@Mick,

Wow, I’ve had an active licence since LC was Runtime Revolution and never experienced any of the issues you seemed to have encountered all at once, which is a shame. That said, your experience is as valid as mine.

LC support for both the product and hosting have always been very efficient when I have lodged a ticket (especially considering I work/live outside of their timezone).

Corona was nice for developing mobile 2D games back in the day. I always loved Corona’s nightly builds for getting bugs fixed fast. Wow, can you imagine Xojo posting nightly builds for bug fixes (smiling).

There’s a lot to love, loath and lament about most dev platforms. Superficially they are hard to compare without reaching a certain level of proficiency with each tool. Their hidden flaws make them hard to objectively compare at a glance. The simple truth is developer tools break developer’s hearts.

Kind regards, Andrew

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Or harden them into cynical old codgers, like me.

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you do reach a stage where you expect to be disappointed despite all the fanfare and glowing press releases

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@dickey I have quite a solid log of service desk communication with them. I had a list of functionality to check. And I was really tight with that - in a given time frame. I still think that it might be a good tool … for me Xojo is OK even with the known tradeoffs. All tests passed, direct communication worked, feedback etc. also.

Corona does not support databases as well as I would like to have it. I also had Clarion, Visual Studio and WinDev in that contest. Xojo simply won.

Software is my profession for 45 years now - and I lost my fun in trying, using and debugging (other ones) code over the time. Then I got a contract to transfer the software of a boarding school from RealBasic to Xojos latest version. That was 2015 or so. It was two days work - and I had only few problems with it.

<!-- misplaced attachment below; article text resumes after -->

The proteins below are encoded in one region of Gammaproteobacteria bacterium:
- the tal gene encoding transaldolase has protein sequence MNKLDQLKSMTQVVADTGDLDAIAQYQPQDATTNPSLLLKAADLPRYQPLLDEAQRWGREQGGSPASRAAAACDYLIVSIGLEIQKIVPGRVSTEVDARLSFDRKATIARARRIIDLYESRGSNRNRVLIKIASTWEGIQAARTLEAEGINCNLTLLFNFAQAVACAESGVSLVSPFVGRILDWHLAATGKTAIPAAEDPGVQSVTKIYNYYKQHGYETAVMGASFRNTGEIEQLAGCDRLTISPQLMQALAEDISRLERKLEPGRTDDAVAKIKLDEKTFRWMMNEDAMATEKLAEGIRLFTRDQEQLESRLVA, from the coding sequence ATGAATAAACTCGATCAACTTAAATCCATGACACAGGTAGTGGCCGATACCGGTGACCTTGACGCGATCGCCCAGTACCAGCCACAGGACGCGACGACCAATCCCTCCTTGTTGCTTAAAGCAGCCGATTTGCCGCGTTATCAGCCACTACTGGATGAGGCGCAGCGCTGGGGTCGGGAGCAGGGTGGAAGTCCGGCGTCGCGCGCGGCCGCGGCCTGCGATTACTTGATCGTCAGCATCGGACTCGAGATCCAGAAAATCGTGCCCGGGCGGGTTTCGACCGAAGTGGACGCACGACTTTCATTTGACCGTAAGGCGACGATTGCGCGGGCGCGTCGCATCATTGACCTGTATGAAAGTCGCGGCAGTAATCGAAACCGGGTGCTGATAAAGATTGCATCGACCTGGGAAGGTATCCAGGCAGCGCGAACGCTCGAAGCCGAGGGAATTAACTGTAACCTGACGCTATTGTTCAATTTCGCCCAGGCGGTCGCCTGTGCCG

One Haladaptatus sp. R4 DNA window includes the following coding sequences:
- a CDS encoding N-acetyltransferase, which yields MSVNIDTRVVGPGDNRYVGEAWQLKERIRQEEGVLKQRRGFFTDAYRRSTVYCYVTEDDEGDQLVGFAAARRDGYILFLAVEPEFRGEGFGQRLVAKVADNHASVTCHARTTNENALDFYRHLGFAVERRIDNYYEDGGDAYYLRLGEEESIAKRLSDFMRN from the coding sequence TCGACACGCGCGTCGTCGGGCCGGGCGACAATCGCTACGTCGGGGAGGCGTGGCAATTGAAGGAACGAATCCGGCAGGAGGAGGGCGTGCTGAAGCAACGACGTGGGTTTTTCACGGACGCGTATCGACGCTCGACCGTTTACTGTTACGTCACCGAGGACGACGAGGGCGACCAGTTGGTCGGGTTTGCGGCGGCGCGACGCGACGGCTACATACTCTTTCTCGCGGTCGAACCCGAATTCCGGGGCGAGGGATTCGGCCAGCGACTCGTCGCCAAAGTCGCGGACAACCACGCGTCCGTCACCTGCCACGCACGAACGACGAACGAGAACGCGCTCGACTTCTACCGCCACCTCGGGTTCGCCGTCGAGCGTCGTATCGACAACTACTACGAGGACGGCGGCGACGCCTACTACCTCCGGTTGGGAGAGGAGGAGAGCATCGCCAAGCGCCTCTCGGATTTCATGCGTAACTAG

Now I like coding again. Because of Xojo. Funny, isn’t it?

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I hate (I mean I REALLY HATE) subscription services.

Runtime Revolution took a way different approach at cross platform. While RealBasic/Xojo tries to expose the OS (in most instances one-to one). LC went with abstracting the UI/platforms.

I always wonder why Xojo did not take a similar approach (or at least to a degree), I always saw Realbasic as the promise of write once run everywhere.

For Xojo everything went down hill with iOS, they made some poor choices in my opinion and binded the framework to the target, In doing that one-to-one mapping is that we get the XOJO namespace and all the javaisms came to the language, now API 2 is trying to rectify that.

Some times I also wonder why Xojo did not do abstraction in the IDE to save us from all of the internal changes, just add fake features, (syntax, functions, etc) and transpile behind the scenes. For example with string and text and all the other XOJO stuff, having the IDE fake homogeneity and the compiler actually spitting target specific code was for me a smart route, even now.

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+20

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I hate (I mean I REALLY HATE) subscription services.

I understand your point of view, but paid dev tools are largely subscription based these days. There are of course many great free tools as discussed elsewhere on this forum.

In essence Xojo (operates an annualised subscription model), and LiveCode (now operates both a monthly and annualised subscription model), a model with greater flexibly than Xojo’s.

In both instances you can sit on the sidelines for a while if you are unhappy with a release or 2-3, but ultimately you need to renew to stay current.

I’m lucky enough to have purchased a Lifetime Licence (whatever that means) for LC several years ago.

Kind regards, Andrew